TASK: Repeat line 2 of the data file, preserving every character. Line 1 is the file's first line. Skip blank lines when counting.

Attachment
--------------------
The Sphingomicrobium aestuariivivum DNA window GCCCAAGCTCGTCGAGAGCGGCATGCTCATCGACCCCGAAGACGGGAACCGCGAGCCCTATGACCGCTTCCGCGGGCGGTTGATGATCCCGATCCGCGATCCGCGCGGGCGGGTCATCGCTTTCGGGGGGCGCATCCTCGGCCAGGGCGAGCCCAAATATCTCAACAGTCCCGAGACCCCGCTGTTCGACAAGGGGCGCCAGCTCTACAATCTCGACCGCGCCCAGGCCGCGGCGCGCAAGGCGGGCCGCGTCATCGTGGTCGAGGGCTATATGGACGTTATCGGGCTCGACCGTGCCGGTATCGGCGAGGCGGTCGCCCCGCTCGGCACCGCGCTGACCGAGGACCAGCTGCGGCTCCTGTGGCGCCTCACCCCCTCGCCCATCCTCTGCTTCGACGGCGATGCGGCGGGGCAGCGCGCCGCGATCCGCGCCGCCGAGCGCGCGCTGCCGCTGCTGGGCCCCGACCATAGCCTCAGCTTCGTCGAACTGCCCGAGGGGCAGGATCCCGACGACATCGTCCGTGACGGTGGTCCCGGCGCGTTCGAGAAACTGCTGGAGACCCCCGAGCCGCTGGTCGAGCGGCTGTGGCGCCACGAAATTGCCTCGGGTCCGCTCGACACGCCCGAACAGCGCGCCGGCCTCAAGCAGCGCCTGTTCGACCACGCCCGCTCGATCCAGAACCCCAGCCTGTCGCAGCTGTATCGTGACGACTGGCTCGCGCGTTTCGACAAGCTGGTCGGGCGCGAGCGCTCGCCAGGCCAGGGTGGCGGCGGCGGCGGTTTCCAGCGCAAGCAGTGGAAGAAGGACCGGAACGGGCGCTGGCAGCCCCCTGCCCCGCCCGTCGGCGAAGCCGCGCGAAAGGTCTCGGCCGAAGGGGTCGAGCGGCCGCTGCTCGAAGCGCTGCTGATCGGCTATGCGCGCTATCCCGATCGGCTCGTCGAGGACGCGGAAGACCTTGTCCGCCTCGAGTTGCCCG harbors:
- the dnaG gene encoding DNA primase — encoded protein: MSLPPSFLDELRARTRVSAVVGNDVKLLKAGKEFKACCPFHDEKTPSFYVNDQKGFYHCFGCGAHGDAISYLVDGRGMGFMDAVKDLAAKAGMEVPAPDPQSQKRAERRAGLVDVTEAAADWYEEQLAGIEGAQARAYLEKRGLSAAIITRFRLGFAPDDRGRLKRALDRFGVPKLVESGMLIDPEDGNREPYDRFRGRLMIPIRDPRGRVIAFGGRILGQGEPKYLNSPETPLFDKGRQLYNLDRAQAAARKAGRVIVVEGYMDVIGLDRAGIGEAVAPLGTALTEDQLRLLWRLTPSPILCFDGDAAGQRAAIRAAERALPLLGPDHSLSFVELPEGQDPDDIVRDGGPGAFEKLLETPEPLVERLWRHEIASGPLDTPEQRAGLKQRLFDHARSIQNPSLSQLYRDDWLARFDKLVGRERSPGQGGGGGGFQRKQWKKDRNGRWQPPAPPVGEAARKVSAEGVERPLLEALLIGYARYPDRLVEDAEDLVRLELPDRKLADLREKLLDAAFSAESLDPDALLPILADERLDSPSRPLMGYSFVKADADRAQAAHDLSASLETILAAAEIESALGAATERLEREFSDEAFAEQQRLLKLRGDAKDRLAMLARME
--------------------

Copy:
- the dnaG gene encoding DNA primase — encoded protein: MSLPPSFLDELRARTRVSAVVGNDVKLLKAGKEFKACCPFHDEKTPSFYVNDQKGFYHCFGCGAHGDAISYLVDGRGMGFMDAVKDLAAKAGMEVPAPDPQSQKRAERRAGLVDVTEAAADWYEEQLAGIEGAQARAYLEKRGLSAAIITRFRLGFAPDDRGRLKRALDRFGVPKLVESGMLIDPEDGNREPYDRFRGRLMIPIRDPRGRVIAFGGRILGQGEPKYLNSPETPLFDKGRQLYNLDRAQAAARKAGRVIVVEGYMDVIGLDRAGIGEAVAPLGTALTEDQLRLLWRLTPSPILCFDGDAAGQRAAIRAAERALPLLGPDHSLSFVELPEGQDPDDIVRDGGPGAFEKLLETPEPLVERLWRHEIASGPLDTPEQRAGLKQRLFDHARSIQNPSLSQLYRDDWLARFDKLVGRERSPGQGGGGGGFQRKQWKKDRNGRWQPPAPPVGEAARKVSAEGVERPLLEALLIGYARYPDRLVEDAEDLVRLELPDRKLADLREKLLDAAFSAESLDPDALLPILADERLDSPSRPLMGYSFVKADADRAQAAHDLSASLETILAAAEIESALGAATERLEREFSDEAFAEQQRLLKLRGDAKDRLAMLARME